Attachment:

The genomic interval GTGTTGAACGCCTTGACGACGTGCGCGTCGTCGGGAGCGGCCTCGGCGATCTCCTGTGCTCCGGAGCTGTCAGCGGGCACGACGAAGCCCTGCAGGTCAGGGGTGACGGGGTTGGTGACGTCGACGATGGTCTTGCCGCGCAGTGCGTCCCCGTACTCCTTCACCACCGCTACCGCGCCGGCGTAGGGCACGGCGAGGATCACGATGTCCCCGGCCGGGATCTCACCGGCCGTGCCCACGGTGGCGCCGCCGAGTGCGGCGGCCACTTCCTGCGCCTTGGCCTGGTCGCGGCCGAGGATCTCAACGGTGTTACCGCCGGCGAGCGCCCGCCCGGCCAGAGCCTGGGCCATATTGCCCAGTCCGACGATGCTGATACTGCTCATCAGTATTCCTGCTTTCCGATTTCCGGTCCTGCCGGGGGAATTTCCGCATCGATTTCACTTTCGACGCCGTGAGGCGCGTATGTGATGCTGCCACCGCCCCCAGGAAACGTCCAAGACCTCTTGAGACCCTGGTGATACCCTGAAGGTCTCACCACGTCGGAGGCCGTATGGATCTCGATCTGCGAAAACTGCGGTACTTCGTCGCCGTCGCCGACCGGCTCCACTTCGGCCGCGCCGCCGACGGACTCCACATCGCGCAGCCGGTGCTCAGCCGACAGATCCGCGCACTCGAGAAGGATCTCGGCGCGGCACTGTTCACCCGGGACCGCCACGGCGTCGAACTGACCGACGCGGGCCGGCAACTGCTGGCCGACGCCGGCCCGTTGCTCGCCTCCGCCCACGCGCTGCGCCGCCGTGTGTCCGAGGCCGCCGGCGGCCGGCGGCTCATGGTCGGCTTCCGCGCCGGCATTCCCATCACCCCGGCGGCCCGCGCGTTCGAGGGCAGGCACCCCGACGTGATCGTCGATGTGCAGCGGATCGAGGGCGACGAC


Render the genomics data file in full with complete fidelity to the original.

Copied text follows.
The genomic interval GTGTTGAACGCCTTGACGACGTGCGCGTCGTCGGGAGCGGCCTCGGCGATCTCCTGTGCTCCGGAGCTGTCAGCGGGCACGACGAAGCCCTGCAGGTCAGGGGTGACGGGGTTGGTGACGTCGACGATGGTCTTGCCGCGCAGTGCGTCCCCGTACTCCTTCACCACCGCTACCGCGCCGGCGTAGGGCACGGCGAGGATCACGATGTCCCCGGCCGGGATCTCACCGGCCGTGCCCACGGTGGCGCCGCCGAGTGCGGCGGCCACTTCCTGCGCCTTGGCCTGGTCGCGGCCGAGGATCTCAACGGTGTTACCGCCGGCGAGCGCCCGCCCGGCCAGAGCCTGGGCCATATTGCCCAGTCCGACGATGCTGATACTGCTCATCAGTATTCCTGCTTTCCGATTTCCGGTCCTGCCGGGGGAATTTCCGCATCGATTTCACTTTCGACGCCGTGAGGCGCGTATGTGATGCTGCCACCGCCCCCAGGAAACGTCCAAGACCTCTTGAGACCCTGGTGATACCCTGAAGGTCTCACCACGTCGGAGGCCGTATGGATCTCGATCTGCGAAAACTGCGGTACTTCGTCGCCGTCGCCGACCGGCTCCACTTCGGCCGCGCCGCCGACGGACTCCACATCGCGCAGCCGGTGCTCAGCCGACAGATCCGCGCACTCGAGAAGGATCTCGGCGCGGCACTGTTCACCCGGGACCGCCACGGCGTCGAACTGACCGACGCGGGCCGGCAACTGCTGGCCGACGCCGGCCCGTTGCTCGCCTCCGCCCACGCGCTGCGCCGCCGTGTGTCCGAGGCCGCCGGCGGCCGGCGGCTCATGGTCGGCTTCCGCGCCGGCATTCCCATCACCCCGGCGGCCCGCGCGTTCGAGGGCAGGCACCCCGACGTGATCGTCGATGTGCAGCGGATCGAGGGCGACGAC